Organisations that adopt its principles are now required to put in place proportionate safety and health management systems that prevent injury and illness among the workforce and throughout their supply chains.
As Richard Jones, IOSH’s head of policy and public affairs, points out in the introduction to our latest ISO 45001 round table, it’s important that employers do what’s right for their organisations and workforces and appreciate that certification to the standard is only the start of a journey of continual improvement. Organisations that decide not to certify to ISO 45001 can still apply its principles and use the standard as a framework for their own OSH system improvement.
In “Early doors” (IOSH Magazine, January 2019, bit.ly/2IkWhuJ), we talked to four early registrants about their experiences.
Some of the common themes discussed were picked up in the round table debate, in which our four industry experts also shared their insights into the process and how to make it a success.
One key piece of advice for new adopters is to read the standard several times. Although significant differences to OHSAS 18001 are few, some elements do have more emphasis and specific requirements – for instance, on context, leadership and worker participation and consultation.
As Martin Cottam, who chairs the ISO technical committee for occupational health and safety management (ISO/TC 283), notes in the round table discussion, ISO 45001 represents a step forward from previous standards and clearly requires that workers should be involved in the entire plan-do-check-act cycle.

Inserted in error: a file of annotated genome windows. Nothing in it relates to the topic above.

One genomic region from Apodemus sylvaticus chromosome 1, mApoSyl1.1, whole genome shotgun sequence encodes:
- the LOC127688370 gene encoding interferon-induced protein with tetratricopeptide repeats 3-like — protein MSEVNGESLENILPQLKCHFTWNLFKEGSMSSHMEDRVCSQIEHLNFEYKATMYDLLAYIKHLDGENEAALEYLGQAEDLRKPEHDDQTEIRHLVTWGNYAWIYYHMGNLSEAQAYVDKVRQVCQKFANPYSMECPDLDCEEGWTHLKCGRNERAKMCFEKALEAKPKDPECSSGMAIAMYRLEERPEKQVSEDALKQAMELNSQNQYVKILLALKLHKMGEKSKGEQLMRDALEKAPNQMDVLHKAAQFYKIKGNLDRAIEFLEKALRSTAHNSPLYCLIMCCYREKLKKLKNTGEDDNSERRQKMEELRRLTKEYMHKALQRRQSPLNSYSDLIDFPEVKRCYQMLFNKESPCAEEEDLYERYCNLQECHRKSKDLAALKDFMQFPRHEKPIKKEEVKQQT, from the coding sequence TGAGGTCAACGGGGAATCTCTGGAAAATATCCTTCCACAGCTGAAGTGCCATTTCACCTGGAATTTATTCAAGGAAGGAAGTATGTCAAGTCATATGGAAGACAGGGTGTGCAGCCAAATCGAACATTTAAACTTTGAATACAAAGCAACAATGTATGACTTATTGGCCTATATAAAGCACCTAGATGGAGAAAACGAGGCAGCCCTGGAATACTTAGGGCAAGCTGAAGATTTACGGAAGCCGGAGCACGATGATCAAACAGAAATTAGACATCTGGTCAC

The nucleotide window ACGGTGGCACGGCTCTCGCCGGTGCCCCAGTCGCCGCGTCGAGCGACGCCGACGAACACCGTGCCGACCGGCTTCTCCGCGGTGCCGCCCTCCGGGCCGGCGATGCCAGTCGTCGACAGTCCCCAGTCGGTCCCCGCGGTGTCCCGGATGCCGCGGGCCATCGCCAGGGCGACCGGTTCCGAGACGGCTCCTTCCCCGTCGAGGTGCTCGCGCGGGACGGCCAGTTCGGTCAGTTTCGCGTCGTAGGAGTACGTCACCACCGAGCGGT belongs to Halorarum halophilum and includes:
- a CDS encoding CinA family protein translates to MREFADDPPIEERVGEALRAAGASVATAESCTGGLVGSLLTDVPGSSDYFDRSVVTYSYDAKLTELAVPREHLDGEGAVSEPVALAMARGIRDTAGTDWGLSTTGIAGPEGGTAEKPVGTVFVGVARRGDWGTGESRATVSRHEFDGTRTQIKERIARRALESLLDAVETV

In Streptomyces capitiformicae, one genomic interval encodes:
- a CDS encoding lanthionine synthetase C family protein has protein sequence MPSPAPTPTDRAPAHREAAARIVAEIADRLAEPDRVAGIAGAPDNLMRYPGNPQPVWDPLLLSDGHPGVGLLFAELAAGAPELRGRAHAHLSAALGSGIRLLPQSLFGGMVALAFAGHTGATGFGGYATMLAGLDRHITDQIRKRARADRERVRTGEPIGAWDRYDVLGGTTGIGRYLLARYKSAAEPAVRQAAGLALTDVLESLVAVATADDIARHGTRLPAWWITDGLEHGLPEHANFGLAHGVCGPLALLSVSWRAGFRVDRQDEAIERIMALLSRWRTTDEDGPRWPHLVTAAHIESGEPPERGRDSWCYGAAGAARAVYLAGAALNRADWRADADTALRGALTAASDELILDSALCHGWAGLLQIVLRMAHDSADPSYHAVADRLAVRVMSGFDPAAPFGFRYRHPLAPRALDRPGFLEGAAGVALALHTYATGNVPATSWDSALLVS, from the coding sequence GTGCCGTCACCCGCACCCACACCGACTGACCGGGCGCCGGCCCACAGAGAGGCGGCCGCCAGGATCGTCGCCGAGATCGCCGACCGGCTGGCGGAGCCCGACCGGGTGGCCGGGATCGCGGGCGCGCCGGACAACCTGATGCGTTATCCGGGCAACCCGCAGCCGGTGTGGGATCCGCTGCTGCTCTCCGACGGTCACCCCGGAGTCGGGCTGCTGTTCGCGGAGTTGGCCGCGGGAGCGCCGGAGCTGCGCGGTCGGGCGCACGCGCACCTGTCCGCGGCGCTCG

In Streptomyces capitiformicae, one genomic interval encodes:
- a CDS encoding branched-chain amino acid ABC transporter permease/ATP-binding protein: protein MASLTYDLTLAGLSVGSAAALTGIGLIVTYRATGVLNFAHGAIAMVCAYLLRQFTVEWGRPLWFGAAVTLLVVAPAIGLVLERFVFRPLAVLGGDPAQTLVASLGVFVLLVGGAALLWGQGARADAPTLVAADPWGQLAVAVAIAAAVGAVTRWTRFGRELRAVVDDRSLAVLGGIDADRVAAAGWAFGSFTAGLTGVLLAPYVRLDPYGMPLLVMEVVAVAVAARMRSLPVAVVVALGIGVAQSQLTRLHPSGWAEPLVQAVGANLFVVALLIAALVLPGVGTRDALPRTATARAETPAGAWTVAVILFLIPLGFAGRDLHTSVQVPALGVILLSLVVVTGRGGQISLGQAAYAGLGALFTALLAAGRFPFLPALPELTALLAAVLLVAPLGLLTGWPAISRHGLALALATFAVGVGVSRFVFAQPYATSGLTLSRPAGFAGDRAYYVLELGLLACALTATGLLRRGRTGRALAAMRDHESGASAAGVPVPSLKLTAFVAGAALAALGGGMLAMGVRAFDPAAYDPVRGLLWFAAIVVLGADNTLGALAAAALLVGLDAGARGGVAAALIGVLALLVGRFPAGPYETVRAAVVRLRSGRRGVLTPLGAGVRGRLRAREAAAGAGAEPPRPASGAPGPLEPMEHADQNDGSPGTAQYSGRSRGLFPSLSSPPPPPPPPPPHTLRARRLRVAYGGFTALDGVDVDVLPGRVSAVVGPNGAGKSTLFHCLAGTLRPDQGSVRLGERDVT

Kate Field, global product champion from the British Standards Institution (BSI), outlines a few benefits from its clients who consulted workers as part of the participation process. These included technological innovations enabling workers to report problems anonymously but also highlight good practice.
IOSH Magazine would be interested to hear from readers who would like to share examples of good worker participation in their adoption of ISO 45001 principles.
For some organisations, one of the most challenging areas in the implementation of ISO 45001 appears to be in raising standards across the entire supply chain. For example, some companies can be uncertain about the level of control they should impose on their network. Again, we’d be interested to hear your experiences.
If readers aren’t aware, OHSAS 18001 will be withdrawn in March 2021, so it’s worth emphasising the importance of making arrangements and migrating to ISO 45001 in good time if organisations want to maintain certification of their health and safety management systems. Since certification bodies will have to make resources available, it’s critical that this is not left to the last minute.